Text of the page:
Entrepreneur Replaces Amish Buggy’s Horse With Solar Power
Travelling through Amish country, you're likely to see a horse-drawn carriage or two. One Sullivan entrepreneur has transformed the traditional buggy by giving it a touch of solar power.
Larry Yoder’s buggy has four solar panels attached to the roof, which pull in sunlight to power a motor. It goes about eight miles an hour in reverse and 14 forward. It can run about three hours without sunlight. Because this is green technology, Yoder chose green seats.
“Early one morning I thought I got this buggy, and I’ve got access to some solar panels. Why not make it solar-powered?” he said. “As far as I know, it’s the world’s first Amish solar-powered buggy.”
Yoder is not Amish, but used to own an Amish-style restaurant where customers could sit in an authentic buggy. A couple of years ago, after the restaurant closed, he upgraded the buggy with solar power – an idea he got after noticing the Amish using solar energy to power lights on their carriages.
“I’m not really targeting them to change their ways to eliminate a horse or nothing like that. That’s not my intent,” Yoder explained.
Though, Yoder said he believes the solar-powered buggy could catch on in the Amish community in the next five to ten years. Even though they are not currently buying it, he said some Amish business owners did help him build it.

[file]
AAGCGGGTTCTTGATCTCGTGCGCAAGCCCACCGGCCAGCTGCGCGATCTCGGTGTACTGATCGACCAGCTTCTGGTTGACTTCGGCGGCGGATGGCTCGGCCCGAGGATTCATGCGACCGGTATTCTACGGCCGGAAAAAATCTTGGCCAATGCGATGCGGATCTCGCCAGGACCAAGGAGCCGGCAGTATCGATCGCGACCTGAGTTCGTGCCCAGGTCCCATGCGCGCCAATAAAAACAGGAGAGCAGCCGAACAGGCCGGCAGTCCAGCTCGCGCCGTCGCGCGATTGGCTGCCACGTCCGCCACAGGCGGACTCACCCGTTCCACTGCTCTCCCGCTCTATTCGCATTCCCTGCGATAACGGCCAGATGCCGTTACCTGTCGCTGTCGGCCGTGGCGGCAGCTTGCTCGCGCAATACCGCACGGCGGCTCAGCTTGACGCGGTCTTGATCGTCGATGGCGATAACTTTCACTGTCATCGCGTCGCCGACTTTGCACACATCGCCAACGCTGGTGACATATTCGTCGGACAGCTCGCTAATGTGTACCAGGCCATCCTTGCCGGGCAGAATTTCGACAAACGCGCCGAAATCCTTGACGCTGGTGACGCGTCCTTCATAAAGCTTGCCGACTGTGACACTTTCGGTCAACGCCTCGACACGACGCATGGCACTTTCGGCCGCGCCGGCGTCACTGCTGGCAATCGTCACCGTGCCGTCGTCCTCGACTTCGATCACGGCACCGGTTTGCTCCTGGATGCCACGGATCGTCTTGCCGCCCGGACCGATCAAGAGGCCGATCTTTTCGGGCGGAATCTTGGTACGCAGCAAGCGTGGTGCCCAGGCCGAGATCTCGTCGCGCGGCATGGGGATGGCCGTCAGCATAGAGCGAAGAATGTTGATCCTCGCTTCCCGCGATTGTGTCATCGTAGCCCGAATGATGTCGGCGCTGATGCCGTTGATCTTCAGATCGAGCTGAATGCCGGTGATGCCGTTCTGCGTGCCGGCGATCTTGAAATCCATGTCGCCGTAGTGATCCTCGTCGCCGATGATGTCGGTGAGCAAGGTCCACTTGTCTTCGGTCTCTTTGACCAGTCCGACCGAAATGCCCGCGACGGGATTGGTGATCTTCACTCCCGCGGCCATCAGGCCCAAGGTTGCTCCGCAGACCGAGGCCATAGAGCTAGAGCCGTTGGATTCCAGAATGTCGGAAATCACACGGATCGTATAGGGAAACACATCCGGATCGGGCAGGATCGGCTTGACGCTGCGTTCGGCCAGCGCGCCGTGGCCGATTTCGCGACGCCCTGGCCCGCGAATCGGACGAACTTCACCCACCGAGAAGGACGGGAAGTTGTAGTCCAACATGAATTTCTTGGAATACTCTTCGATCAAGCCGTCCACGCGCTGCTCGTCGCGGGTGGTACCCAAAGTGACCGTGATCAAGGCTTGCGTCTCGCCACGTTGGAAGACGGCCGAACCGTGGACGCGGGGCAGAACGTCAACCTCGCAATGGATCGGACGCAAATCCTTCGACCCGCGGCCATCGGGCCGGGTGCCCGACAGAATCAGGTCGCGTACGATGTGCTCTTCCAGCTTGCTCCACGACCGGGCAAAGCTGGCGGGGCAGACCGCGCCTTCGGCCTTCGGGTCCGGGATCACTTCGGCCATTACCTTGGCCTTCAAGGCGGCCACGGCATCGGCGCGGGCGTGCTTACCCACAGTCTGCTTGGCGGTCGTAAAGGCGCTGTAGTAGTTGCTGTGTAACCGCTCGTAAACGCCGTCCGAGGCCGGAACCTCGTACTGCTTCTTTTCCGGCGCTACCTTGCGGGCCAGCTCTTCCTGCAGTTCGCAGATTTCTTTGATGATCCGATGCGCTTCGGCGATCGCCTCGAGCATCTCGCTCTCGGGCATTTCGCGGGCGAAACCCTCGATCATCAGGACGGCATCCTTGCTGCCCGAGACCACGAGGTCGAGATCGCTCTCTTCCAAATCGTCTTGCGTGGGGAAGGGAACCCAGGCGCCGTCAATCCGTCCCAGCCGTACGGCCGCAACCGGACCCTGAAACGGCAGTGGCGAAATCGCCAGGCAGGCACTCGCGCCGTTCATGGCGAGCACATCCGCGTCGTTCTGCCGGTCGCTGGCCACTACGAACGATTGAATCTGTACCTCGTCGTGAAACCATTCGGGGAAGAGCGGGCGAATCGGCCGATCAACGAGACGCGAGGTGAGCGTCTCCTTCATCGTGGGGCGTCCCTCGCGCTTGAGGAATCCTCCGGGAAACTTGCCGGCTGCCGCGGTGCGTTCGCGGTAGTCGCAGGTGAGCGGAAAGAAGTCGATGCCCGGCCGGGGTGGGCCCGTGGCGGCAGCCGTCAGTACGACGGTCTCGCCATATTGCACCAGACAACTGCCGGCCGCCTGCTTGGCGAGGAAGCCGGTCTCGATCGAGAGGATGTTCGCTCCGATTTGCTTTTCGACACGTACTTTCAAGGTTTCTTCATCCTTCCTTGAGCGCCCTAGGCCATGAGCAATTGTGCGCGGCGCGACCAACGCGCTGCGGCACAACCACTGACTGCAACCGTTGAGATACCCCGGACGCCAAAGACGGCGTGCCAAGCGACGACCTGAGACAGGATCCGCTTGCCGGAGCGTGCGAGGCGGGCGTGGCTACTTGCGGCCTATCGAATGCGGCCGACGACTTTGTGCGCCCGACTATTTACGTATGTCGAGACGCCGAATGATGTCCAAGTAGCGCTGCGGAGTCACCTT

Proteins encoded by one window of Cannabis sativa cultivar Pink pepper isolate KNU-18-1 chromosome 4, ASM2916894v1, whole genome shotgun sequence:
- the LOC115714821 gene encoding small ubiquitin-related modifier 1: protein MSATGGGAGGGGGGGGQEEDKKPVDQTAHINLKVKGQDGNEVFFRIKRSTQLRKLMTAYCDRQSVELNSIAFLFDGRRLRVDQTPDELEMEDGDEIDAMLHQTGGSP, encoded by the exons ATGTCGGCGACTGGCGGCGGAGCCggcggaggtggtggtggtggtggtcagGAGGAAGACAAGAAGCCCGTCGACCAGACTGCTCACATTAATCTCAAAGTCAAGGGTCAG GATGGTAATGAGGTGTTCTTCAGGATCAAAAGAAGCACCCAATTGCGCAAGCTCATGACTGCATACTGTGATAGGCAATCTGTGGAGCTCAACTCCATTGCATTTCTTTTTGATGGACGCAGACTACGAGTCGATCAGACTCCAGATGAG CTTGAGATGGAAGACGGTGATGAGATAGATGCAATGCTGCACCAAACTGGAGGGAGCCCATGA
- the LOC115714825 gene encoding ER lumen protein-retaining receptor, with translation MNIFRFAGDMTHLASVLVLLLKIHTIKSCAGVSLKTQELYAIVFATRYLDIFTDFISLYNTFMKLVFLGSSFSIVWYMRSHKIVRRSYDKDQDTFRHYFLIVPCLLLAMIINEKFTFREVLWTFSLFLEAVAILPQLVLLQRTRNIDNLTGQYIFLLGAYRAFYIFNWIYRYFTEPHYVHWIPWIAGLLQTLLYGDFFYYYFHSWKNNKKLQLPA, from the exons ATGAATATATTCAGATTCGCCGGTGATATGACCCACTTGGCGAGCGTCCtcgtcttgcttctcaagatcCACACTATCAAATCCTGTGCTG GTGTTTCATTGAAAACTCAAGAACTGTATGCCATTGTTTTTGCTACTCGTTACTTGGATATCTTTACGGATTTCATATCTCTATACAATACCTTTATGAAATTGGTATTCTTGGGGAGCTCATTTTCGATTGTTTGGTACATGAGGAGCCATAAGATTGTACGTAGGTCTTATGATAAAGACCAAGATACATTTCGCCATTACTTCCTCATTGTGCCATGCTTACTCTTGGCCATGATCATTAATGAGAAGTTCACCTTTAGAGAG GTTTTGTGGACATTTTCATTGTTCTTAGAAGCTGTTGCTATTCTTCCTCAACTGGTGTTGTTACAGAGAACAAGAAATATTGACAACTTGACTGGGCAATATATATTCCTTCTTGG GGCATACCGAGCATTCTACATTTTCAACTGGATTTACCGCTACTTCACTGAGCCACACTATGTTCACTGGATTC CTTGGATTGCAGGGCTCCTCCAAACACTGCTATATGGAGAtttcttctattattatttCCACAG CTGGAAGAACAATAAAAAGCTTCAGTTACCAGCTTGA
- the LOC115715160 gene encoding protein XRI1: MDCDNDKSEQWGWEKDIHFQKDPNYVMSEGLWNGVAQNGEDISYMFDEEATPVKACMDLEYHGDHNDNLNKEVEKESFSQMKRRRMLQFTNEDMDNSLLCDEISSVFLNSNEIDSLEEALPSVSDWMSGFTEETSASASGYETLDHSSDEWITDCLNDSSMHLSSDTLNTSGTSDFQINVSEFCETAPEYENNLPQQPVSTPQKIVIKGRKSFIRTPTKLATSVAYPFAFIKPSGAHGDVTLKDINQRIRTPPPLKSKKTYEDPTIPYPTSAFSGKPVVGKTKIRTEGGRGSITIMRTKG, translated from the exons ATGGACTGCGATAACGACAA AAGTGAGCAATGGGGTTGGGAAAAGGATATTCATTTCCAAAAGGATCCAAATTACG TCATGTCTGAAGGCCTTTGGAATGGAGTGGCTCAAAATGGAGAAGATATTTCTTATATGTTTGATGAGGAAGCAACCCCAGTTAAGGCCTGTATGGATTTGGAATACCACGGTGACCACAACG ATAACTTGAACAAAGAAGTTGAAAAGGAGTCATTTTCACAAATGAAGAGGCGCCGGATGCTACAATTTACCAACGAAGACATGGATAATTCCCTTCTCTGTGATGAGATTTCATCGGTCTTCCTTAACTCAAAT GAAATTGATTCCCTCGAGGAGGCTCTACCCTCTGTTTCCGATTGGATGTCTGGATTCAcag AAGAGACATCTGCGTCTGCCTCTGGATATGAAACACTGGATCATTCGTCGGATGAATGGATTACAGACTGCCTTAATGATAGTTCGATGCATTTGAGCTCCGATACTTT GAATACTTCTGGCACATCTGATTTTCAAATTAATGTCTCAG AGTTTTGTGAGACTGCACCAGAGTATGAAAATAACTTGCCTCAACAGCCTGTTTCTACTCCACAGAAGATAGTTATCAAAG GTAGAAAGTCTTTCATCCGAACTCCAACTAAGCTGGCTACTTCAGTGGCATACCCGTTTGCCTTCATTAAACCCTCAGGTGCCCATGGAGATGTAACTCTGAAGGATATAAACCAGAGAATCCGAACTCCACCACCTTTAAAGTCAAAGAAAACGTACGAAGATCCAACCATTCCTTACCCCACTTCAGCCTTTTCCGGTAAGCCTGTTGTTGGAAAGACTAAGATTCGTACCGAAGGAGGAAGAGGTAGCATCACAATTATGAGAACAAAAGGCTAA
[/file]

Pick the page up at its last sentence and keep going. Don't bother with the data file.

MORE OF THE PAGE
And other communities have expressed interest.
Stella Eads is a tour guide in nearby Arthur, Ill., which has a large Amish population. She gives more than a hundred tours each year to people from all over the world who are interested in Arthur’s Amish community. She says the solar-powered carriage might someday be part of her tours.
“Well, I just envision having it here, close to the shop, and then whenever people want to go out on a tour, just take them out and show them around and give them a true Amish experience, as close as we can get without the horse,” she said.
Yoder said he would like to get his buggy to go faster, so that he can ride it more than a thousand miles away to Sarasota, Fla.
“That’s where we go in the winter time,” Yoder said during a ride in the carriage. “As you can hear going down the road it’s got a little wind to it. I got a GPS. I’ve got cruise control.”
Larry Yoder showing off an earlier prototype of his solar powered buggy. (Sean Powers/WILL)
Inside his garage, Yoder has other, earlier solar-powered prototypes. There is a carriage that does not look anything like the one from earlier. He started working on it six years ago. It has two 5 ½ foot giant wheels with LED lights mounted on the spokes, a seat for two people, and a tractor engine. This buggy goes eight miles per hour, but it seems much faster if you are spinning around in circles.
“Don’t try walking right now,” Yoder cautioned after giving it a test swirl.
Yoder said he is still perfecting his Amish buggy, and he said he hopes to make it widely available soon.